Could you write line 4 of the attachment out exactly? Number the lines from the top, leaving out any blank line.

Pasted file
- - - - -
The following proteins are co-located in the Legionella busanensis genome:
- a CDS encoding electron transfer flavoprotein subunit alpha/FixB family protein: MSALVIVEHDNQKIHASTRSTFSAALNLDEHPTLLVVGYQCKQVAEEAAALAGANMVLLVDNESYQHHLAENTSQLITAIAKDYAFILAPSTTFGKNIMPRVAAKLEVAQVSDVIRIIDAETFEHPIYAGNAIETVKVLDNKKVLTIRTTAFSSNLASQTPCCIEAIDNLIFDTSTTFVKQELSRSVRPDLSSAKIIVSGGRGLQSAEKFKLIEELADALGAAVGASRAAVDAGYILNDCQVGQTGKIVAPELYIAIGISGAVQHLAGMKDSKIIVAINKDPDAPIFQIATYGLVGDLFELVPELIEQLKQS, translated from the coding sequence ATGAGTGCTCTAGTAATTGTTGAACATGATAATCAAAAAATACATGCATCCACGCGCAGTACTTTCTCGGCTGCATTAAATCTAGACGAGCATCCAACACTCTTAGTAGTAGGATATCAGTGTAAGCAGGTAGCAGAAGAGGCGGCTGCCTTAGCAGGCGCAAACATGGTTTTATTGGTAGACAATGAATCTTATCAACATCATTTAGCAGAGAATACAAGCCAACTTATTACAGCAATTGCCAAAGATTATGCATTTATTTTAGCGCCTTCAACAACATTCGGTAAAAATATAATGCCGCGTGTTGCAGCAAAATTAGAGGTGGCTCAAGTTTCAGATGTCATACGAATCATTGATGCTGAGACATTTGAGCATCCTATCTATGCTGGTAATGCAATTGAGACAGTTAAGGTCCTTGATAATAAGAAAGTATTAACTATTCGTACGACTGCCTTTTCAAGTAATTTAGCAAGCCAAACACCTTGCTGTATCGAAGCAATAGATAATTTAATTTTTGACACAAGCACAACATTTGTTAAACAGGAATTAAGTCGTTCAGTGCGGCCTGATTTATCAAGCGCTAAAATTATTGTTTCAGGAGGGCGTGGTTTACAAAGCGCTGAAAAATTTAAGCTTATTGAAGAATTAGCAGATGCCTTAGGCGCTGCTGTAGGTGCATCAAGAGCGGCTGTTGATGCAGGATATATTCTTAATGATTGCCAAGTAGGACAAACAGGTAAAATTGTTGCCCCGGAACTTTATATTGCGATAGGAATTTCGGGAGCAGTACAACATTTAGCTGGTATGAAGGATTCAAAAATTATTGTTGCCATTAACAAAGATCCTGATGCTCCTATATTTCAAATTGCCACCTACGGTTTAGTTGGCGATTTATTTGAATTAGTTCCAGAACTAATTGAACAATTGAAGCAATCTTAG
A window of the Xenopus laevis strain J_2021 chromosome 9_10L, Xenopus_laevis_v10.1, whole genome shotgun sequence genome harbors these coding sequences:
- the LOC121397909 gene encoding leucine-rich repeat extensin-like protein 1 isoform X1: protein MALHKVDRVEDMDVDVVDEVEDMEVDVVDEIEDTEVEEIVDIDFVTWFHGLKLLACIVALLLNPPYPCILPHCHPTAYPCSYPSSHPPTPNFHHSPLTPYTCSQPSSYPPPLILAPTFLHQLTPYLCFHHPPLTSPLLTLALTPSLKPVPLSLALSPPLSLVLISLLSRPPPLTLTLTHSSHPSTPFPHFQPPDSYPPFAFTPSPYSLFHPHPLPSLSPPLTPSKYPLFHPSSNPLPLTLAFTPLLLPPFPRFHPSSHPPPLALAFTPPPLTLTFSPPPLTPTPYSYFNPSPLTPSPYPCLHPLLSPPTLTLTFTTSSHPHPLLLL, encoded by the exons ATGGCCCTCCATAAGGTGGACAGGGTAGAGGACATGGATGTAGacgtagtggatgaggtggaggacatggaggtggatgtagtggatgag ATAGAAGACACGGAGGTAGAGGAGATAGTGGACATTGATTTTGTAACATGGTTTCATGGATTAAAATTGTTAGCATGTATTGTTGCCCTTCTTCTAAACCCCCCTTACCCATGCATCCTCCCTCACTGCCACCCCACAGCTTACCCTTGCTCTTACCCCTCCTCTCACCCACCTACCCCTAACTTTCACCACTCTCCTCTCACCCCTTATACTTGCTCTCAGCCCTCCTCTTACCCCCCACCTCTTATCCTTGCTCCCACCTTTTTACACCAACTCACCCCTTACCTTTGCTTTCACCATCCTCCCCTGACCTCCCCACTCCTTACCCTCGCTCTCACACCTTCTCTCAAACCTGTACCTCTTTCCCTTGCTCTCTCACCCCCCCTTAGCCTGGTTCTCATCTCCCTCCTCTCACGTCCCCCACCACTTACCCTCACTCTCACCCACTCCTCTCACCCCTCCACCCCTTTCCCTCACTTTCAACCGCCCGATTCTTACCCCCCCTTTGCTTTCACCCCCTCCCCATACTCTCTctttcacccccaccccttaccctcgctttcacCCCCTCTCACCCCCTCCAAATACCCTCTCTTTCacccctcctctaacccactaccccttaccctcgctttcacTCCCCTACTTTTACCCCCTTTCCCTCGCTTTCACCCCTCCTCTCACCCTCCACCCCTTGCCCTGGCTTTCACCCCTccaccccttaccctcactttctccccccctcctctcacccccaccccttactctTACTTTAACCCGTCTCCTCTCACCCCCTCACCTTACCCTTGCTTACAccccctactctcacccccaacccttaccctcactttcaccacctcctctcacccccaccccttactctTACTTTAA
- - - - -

- the LOC121397909 gene encoding leucine-rich repeat extensin-like protein 1 isoform X1: protein MALHKVDRVEDMDVDVVDEVEDMEVDVVDEIEDTEVEEIVDIDFVTWFHGLKLLACIVALLLNPPYPCILPHCHPTAYPCSYPSSHPPTPNFHHSPLTPYTCSQPSSYPPPLILAPTFLHQLTPYLCFHHPPLTSPLLTLALTPSLKPVPLSLALSPPLSLVLISLLSRPPPLTLTLTHSSHPSTPFPHFQPPDSYPPFAFTPSPYSLFHPHPLPSLSPPLTPSKYPLFHPSSNPLPLTLAFTPLLLPPFPRFHPSSHPPPLALAFTPPPLTLTFSPPPLTPTPYSYFNPSPLTPSPYPCLHPLLSPPTLTLTFTTSSHPHPLLLL, encoded by the exons ATGGCCCTCCATAAGGTGGACAGGGTAGAGGACATGGATGTAGacgtagtggatgaggtggaggacatggaggtggatgtagtggatgag ATAGAAGACACGGAGGTAGAGGAGATAGTGGACATTGATTTTGTAACATGGTTTCATGGATTAAAATTGTTAGCATGTATTGTTGCCCTTCTTCTAAACCCCCCTTACCCATGCATCCTCCCTCACTGCCACCCCACAGCTTACCCTTGCTCTTACCCCTCCTCTCACCCACCTACCCCTAACTTTCACCACTCTCCTCTCACCCCTTATACTTGCTCTCAGCCCTCCTCTTACCCCCCACCTCTTATCCTTGCTCCCACCTTTTTACACCAACTCACCCCTTACCTTTGCTTTCACCATCCTCCCCTGACCTCCCCACTCCTTACCCTCGCTCTCACACCTTCTCTCAAACCTGTACCTCTTTCCCTTGCTCTCTCACCCCCCCTTAGCCTGGTTCTCATCTCCCTCCTCTCACGTCCCCCACCACTTACCCTCACTCTCACCCACTCCTCTCACCCCTCCACCCCTTTCCCTCACTTTCAACCGCCCGATTCTTACCCCCCCTTTGCTTTCACCCCCTCCCCATACTCTCTctttcacccccaccccttaccctcgctttcacCCCCTCTCACCCCCTCCAAATACCCTCTCTTTCacccctcctctaacccactaccccttaccctcgctttcacTCCCCTACTTTTACCCCCTTTCCCTCGCTTTCACCCCTCCTCTCACCCTCCACCCCTTGCCCTGGCTTTCACCCCTccaccccttaccctcactttctccccccctcctctcacccccaccccttactctTACTTTAACCCGTCTCCTCTCACCCCCTCACCTTACCCTTGCTTACAccccctactctcacccccaacccttaccctcactttcaccacctcctctcacccccaccccttactctTACTTTAA